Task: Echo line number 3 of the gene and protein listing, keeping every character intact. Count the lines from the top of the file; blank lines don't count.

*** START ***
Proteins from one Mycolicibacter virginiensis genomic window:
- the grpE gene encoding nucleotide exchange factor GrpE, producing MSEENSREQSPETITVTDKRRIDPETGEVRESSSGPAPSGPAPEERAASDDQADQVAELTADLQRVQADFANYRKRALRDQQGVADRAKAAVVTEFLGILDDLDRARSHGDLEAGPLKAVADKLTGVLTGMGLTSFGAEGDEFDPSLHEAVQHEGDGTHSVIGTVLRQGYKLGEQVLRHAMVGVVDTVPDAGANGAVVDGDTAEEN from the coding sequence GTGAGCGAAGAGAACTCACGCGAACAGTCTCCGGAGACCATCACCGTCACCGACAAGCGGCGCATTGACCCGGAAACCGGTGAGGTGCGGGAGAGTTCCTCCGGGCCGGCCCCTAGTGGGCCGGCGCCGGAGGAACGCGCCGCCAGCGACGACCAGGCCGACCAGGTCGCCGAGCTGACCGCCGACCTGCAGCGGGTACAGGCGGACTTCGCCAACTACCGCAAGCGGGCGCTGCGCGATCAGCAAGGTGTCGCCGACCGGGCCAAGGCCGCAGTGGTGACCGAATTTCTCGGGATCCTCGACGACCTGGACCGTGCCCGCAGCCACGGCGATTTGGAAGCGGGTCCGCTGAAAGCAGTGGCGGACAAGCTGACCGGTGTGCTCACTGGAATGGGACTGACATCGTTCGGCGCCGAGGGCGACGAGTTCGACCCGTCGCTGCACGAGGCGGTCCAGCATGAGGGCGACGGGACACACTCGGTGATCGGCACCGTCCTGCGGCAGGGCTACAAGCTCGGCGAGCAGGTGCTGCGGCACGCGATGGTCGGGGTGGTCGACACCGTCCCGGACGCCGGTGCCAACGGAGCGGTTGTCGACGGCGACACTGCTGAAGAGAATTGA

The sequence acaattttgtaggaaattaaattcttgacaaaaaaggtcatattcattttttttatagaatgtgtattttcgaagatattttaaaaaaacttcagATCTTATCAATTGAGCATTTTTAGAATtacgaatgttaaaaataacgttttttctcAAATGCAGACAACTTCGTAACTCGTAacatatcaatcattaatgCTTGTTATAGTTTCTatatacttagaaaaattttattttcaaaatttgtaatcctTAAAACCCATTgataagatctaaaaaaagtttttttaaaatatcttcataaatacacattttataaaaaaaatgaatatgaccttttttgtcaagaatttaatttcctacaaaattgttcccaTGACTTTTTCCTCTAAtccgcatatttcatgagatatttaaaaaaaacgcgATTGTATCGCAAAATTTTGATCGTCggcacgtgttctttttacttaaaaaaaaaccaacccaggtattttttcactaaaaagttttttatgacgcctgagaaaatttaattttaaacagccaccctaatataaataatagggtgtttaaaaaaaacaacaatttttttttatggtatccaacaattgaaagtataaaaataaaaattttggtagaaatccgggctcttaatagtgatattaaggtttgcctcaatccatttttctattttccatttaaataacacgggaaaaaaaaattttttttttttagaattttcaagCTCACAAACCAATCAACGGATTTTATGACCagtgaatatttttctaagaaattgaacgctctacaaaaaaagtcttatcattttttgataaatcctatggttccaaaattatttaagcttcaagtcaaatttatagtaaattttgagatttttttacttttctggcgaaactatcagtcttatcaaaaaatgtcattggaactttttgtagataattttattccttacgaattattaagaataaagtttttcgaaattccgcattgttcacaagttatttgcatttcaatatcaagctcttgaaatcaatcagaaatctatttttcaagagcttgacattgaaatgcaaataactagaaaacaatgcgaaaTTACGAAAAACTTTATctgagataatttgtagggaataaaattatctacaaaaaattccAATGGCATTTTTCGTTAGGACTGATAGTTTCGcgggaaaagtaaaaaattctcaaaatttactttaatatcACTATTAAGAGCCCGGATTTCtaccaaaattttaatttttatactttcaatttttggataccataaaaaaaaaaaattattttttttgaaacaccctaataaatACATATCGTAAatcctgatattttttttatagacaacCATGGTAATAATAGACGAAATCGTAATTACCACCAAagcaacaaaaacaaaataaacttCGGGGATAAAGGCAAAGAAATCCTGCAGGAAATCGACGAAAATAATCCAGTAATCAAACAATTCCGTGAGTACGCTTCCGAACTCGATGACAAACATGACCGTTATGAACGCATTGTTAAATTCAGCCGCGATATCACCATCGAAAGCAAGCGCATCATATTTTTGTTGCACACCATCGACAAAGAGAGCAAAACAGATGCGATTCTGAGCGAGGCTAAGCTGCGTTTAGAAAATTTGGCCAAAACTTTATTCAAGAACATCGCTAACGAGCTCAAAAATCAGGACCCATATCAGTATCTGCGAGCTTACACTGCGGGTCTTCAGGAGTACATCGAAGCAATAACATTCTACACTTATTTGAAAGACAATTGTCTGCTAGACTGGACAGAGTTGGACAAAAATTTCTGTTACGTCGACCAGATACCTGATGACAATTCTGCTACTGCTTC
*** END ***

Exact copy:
The sequence acaattttgtaggaaattaaattcttgacaaaaaaggtcatattcattttttttatagaatgtgtattttcgaagatattttaaaaaaacttcagATCTTATCAATTGAGCATTTTTAGAATtacgaatgttaaaaataacgttttttctcAAATGCAGACAACTTCGTAACTCGTAacatatcaatcattaatgCTTGTTATAGTTTCTatatacttagaaaaattttattttcaaaatttgtaatcctTAAAACCCATTgataagatctaaaaaaagtttttttaaaatatcttcataaatacacattttataaaaaaaatgaatatgaccttttttgtcaagaatttaatttcctacaaaattgttcccaTGACTTTTTCCTCTAAtccgcatatttcatgagatatttaaaaaaaacgcgATTGTATCGCAAAATTTTGATCGTCggcacgtgttctttttacttaaaaaaaaaccaacccaggtattttttcactaaaaagttttttatgacgcctgagaaaatttaattttaaacagccaccctaatataaataatagggtgtttaaaaaaaacaacaatttttttttatggtatccaacaattgaaagtataaaaataaaaattttggtagaaatccgggctcttaatagtgatattaaggtttgcctcaatccatttttctattttccatttaaataacacgggaaaaaaaaattttttttttttagaattttcaagCTCACAAACCAATCAACGGATTTTATGACCagtgaatatttttctaagaaattgaacgctctacaaaaaaagtcttatcattttttgataaatcctatggttccaaaattatttaagcttcaagtcaaatttatagtaaattttgagatttttttacttttctggcgaaactatcagtcttatcaaaaaatgtcattggaactttttgtagataattttattccttacgaattattaagaataaagtttttcgaaattccgcattgttcacaagttatttgcatttcaatatcaagctcttgaaatcaatcagaaatctatttttcaagagcttgacattgaaatgcaaataactagaaaacaatgcgaaaTTACGAAAAACTTTATctgagataatttgtagggaataaaattatctacaaaaaattccAATGGCATTTTTCGTTAGGACTGATAGTTTCGcgggaaaagtaaaaaattctcaaaatttactttaatatcACTATTAAGAGCCCGGATTTCtaccaaaattttaatttttatactttcaatttttggataccataaaaaaaaaaaattattttttttgaaacaccctaataaatACATATCGTAAatcctgatattttttttatagacaacCATGGTAATAATAGACGAAATCGTAATTACCACCAAagcaacaaaaacaaaataaacttCGGGGATAAAGGCAAAGAAATCCTGCAGGAAATCGACGAAAATAATCCAGTAATCAAACAATTCCGTGAGTACGCTTCCGAACTCGATGACAAACATGACCGTTATGAACGCATTGTTAAATTCAGCCGCGATATCACCATCGAAAGCAAGCGCATCATATTTTTGTTGCACACCATCGACAAAGAGAGCAAAACAGATGCGATTCTGAGCGAGGCTAAGCTGCGTTTAGAAAATTTGGCCAAAACTTTATTCAAGAACATCGCTAACGAGCTCAAAAATCAGGACCCATATCAGTATCTGCGAGCTTACACTGCGGGTCTTCAGGAGTACATCGAAGCAATAACATTCTACACTTATTTGAAAGACAATTGTCTGCTAGACTGGACAGAGTTGGACAAAAATTTCTGTTACGTCGACCAGATACCTGATGACAATTCTGCTACTGCTTC